In his daily life, conduct and worship, the believer bears
an integral indivisible life, either life "in Christ" or "out of
Christ." When he enjoys his life "In Christ," his fellowship in
public worship is complimented by practising his unseen
private worshipping; as both represent one devotional life. In
other  words,  sharing  the  church  liturgies  with  the
congregation, a believer fortifies his spiritual life when he
goes into his private room and shuts the doors of his senses.
Thus when he is among the group physically, his heart, mind
and soul are at liberty in heavens meeting and conversing
intimately with God as though the universe embraces none
but them both. And when he enters into his private room,
closes the outer door and pours forth in front of God in a
true spiritual worship he holds the whole world in his heart; I
mean the whole human race - praying for them and seeking
their prayers on his behalf. While he is in his room he feels he
is inside the church that unites a host of spiritual militants
with the victorious, including the heavenly hosts.

In the light of this concept we cannot draw a dividing line that separates between church life and private worshipping life, because the church is every believer holding firmly together with his brethren in the One Head.






That is why in the present time, due to housing problems
in Egypt, when a believer does not find a private room to
pray in solitude, he stands or bows in prayer in the presence
of the family members. He does not abstain from praying
because he does not have a private locked room. His room is
already inside him if he chooses to shut out his senses.



Individuality is non-existent in our Church's dictionary. The spirit of individuality and isolation has been eliminated in the human loving Christ, that we might live in the spirit of collective love even if we were in our private rooms. This I have clarified frequently while talking about monasticism and monarchism. Hence monasticism is not an inner isolation from the community, or a practice of individual life, but it is a unity with God, the Lover-of-mankind.


In the Coptic church, the believer practises many private forms of worships of which we mention:


1. The Canonical Hours (the Agbia prayers): The early church took after the Jewish Church the system of dividing the days into hours of prayers. Many of the Copts pray Matins and Compline, some pray Midnight. When they have the chance they pray other prayers.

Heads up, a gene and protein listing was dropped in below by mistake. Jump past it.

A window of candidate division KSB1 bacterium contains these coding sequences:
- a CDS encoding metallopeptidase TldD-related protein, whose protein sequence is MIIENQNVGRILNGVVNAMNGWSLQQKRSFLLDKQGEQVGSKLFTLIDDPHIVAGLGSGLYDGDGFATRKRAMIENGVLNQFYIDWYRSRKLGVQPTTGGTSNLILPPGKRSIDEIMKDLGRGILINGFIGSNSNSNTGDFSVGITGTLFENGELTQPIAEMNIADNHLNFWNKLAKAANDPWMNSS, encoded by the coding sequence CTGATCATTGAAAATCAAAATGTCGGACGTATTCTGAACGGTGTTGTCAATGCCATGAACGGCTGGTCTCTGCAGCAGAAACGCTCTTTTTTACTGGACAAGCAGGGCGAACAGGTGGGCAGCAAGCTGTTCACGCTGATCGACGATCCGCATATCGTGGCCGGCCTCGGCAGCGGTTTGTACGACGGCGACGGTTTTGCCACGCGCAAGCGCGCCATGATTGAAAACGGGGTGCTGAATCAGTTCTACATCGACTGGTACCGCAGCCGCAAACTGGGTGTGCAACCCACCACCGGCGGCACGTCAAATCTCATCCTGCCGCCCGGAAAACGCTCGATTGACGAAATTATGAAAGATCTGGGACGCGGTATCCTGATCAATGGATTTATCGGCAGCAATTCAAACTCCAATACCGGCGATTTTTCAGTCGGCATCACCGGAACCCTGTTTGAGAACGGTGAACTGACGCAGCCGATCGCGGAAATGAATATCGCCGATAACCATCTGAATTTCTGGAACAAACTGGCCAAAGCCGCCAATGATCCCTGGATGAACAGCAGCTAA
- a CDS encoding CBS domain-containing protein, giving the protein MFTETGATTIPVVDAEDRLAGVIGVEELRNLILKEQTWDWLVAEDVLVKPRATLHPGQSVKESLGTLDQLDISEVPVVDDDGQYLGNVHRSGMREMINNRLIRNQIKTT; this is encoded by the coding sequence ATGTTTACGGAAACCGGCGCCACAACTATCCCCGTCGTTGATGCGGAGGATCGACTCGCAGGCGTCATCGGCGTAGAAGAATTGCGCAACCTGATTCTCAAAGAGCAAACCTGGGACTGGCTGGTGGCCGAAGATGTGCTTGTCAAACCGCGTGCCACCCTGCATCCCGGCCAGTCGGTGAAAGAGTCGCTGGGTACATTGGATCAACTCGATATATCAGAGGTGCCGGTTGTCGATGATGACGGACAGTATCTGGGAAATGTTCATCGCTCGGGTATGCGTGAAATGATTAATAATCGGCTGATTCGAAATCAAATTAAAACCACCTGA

We need to notice the following in the Canonical Hours

a. Every prayer is called "song of praise," as though the church is calling on her children to lead a life of joy if possible all the hours of their life, day and night.







b. In every hour the church offers us the memory of a
certain phase of God's redeeming work. The "Matin" song of
praise reminds us of the resurrection of our Lord Jesus
Christ and our daily resurrection to begin a new life in Him.
The Terce (praise of the third hour) reminds us of the
coming upon the church of the Holy Spirit of God, the Giver
of perpetual renewal and holiness. In the Text we remember
the crucifixction of our Lord Jesus Christ, while in the None
(ninth hour) we remember the death in the flesh of our Lord
and the acceptance of the right hand thief, in Paradise. In the
Vespers (sunset) we remember the removing of our Lord's
Body from the cross, giving thanks for concluding the day,
and asking Him that we might spend the night in peace. In
Compline we remember the burial of the Body of our Lord
watching for the end of our sojourn on earth... yet in the
three midnight prayers we await for the advent of our Lord
Jesus Christ.

c. The hourly songs of praise begins with giving thanks to God after the Lord's prayer, then submitting our repentance (Psalms 50 [51]),  followed by praise with Psalms.


2. Besides the prayers or the praises of the Canonical
Hours the believer practises his private talk with God; one
time praising, another time thanking and a third time con-
tending and a fourth time asking and pleading. It is worthy of
the believer to be open hearted. He would not focus in his
prayers upon his personal needs but ask for all if possible: for
his beloved as well as his antagonists, for his acquaintances
as well as for strangers, for believers as well as non-


3. It is worthy of a believer also to practise "kneeling"
Metanias), as a sign of contrition and repentance. The






believer trains himself to practise "kneeling" for the salvation of others.


4.  Preoccupation with God through the day, that is
"prayer of calling Jesus' name", which is called the "arrow
prayer," in which the believer cries out from moment to
moment with a short prayer calling the name of our Lord
Jesus Christ as an arrow to strike with, the snares of our
enemy Satan. This action, simple as it is, has its own ef-
fectiveness in the life and worship of the believer.

5. Praises, glorification and beatification: some believers
practise church hymns daily or on feasts as a private worship
in their bedrooms. Here we need to mention that some Copts
prefer setting up a special corner for prayer. If this is not
easy to do we find that many icons decorate their homes as a
sign of their longing for holy life in God and fellowship with
the saints.